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Christmas Gift Guide

Radialstrahler MBL 101 E MKII

KEF Blade Two

Zellaton Stage

Bowers & Wilkins 805 D3

Technics SB-C700

Magnepan 3.7i

Magico S1 Mk II

JBL Everest DD67000

Focal Grande Utopia EM

Harbeth 40.2

Avalon Acoustics Idea

Vandersteen Model Seven Mk. II

Reference 3A MM de Capo BE

Wilson Sabrina

Harbeth Super HL5Plus

This best-of list is by no means complete. It's the best speakers I've reviewed or know very well, and that are currently in production.

Chances are, you've never seen or heard anything like this German super speaker. Lucky me, I have many times, and since the sound radiates in a 360-degree pattern, a pair of 101 E MKIIs fill a listening room like nothing else. So they sound remarkably less like speakers, and more like the real thing.

Caption by / Photo by MBL

Even before you hear the Blade Two you know it's not going to sound like any other speaker. It's big all right, but the Blade Twos disappear as sources of sound, they deliver music's big dynamics with ease, and yet preserve the subtlest of details.

Caption by / Photo by KEF

If Mercedes-Benz made speakers, they would probably look and sound like the Zellaton Stage. This German beauty has a commending presence, unlike any other high-end speaker -- it's that good.

Caption by / Photo by Zellaton

The Bowers & Wilkins 805 D3 is one of the best stand-mounted speakers you can buy. It combines immaculate, made-in-England build quality and sumptuous good looks. The speakers can unleash a wide and deep soundstage with excellent articulation and dynamic heft.

Caption by / Photo by Bowers & Wilkins

This handsome "bookshelf" beauty doesn't add false fullness or romance; that's not this speaker's job. Rather, it sounds like a small recording studio monitor that consumers will love.

Caption by / Photo by Technics

The Magnepan 3.7i is a 71-inch (180cm) tall flat panel, but it's a mere 1.6 (40mm) inches deep! Once you hear what a panel speaker sounds like, returning to traditional box speakers will be a letdown. You've been warned.

Caption by / Photo by Magnepan

This "baby" Magico tower looks, feels and sounds like the real deal. There's resolution galore, a huge soundstage and oodles of clean, fast sound. An Audiophiliac review is in the works.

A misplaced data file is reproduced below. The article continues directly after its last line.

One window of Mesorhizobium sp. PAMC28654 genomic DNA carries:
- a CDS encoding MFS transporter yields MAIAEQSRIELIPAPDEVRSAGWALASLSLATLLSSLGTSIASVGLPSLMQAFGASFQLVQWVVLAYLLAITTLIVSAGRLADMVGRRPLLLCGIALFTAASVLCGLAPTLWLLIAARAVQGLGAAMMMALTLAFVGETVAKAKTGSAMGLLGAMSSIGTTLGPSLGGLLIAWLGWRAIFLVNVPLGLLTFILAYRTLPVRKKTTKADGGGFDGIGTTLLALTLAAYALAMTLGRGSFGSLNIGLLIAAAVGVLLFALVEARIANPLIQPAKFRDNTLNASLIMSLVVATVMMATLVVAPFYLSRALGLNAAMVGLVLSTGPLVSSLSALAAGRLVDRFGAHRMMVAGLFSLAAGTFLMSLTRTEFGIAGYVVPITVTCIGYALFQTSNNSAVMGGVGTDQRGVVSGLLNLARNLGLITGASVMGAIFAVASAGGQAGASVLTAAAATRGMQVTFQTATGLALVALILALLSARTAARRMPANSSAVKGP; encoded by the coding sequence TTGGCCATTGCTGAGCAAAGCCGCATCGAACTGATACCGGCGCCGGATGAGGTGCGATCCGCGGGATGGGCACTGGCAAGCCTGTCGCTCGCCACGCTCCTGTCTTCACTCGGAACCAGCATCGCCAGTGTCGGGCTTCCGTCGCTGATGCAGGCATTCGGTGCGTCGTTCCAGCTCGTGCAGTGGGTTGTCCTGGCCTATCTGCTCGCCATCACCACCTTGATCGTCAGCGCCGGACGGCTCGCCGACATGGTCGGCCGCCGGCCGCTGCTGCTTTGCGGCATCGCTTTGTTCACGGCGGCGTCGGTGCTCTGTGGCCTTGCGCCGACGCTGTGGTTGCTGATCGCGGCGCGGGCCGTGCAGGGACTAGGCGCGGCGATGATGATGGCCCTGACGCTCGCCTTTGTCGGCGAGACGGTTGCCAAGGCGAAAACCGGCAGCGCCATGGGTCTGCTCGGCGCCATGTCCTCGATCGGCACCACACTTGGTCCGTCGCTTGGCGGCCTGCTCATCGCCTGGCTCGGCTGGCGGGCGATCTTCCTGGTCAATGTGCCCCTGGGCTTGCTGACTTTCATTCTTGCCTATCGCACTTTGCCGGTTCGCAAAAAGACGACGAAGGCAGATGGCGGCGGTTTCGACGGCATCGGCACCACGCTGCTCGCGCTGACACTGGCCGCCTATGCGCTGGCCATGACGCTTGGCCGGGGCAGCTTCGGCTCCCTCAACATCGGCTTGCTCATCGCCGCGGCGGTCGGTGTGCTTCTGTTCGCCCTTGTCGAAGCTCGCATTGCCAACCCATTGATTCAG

Caption by / Photo by Magico

The Everest represents the "peak" of current JBL speaker design. This three-way speaker features dual 15-inch (380mm) three-layer cone woofers, a 4-inch (100mm) pure beryllium compression midrange driver, and a 1-inch (25mm), pure-beryllium ultrahigh-frequency driver. The Everest will rock your world like no other speaker.

Caption by / Photo by JBL

The Grande Utopia EM is big, but when I heard a pair in a huge room playing a Beethoven symphony, my jaw hit the floor. No other speaker gets as close to reproducing the scale of an orchestra.

Caption by / Photo by Focal

The 40.2 is a large monitor speaker I enjoyed so much, it was hard to stop listening to it. Familiar recordings all sounded better than I thought they could.

Caption by / Photo by Jim Holden

Clarity, sweetness, and smooth tonal balance are all part of what makes this speaker, which is made in Boulder, Colorado, great. Avalon's cabinets are impeccably crafted; they're works of art.

Caption by / Photo by Avalon Acoustics

The designer of this speaker, Richard Vandersteen, has been perfecting his craft for 40 years. He's obsessed with "time alignment," meaning the sounds of the woofer, midrange, and tweeter all arrive at your ears at the same time. All Vandersteen speakers are made in California.

Caption by / Photo by Vandersteen

To put the MM de Capo BE's sound in perspective, it wasn't as pure or vivid as what I hear from Bowers & Wilkins' 805 D3 speakers. The MM de Capo BEs sounds hearty and rich, while the 805 D3 is tonally leaner but more accurate.

Caption by / Photo by Reference 3A

The Wilson Sabrina's sleek, swept-back cabinet has a classic yet modern look. The well-rounded sound is easy on the ears, but resolution is first-rate.

Caption by / Photo by Wilson

The Harbeth Super HL5Plus took me way back, to the time when I first fell in love with British monitor speakers in the 1970s. Some said they were too "polite" or reserved, but to my ears, they were musical and natural.

Caption by / Photo by Steve Guttenberg/CNET
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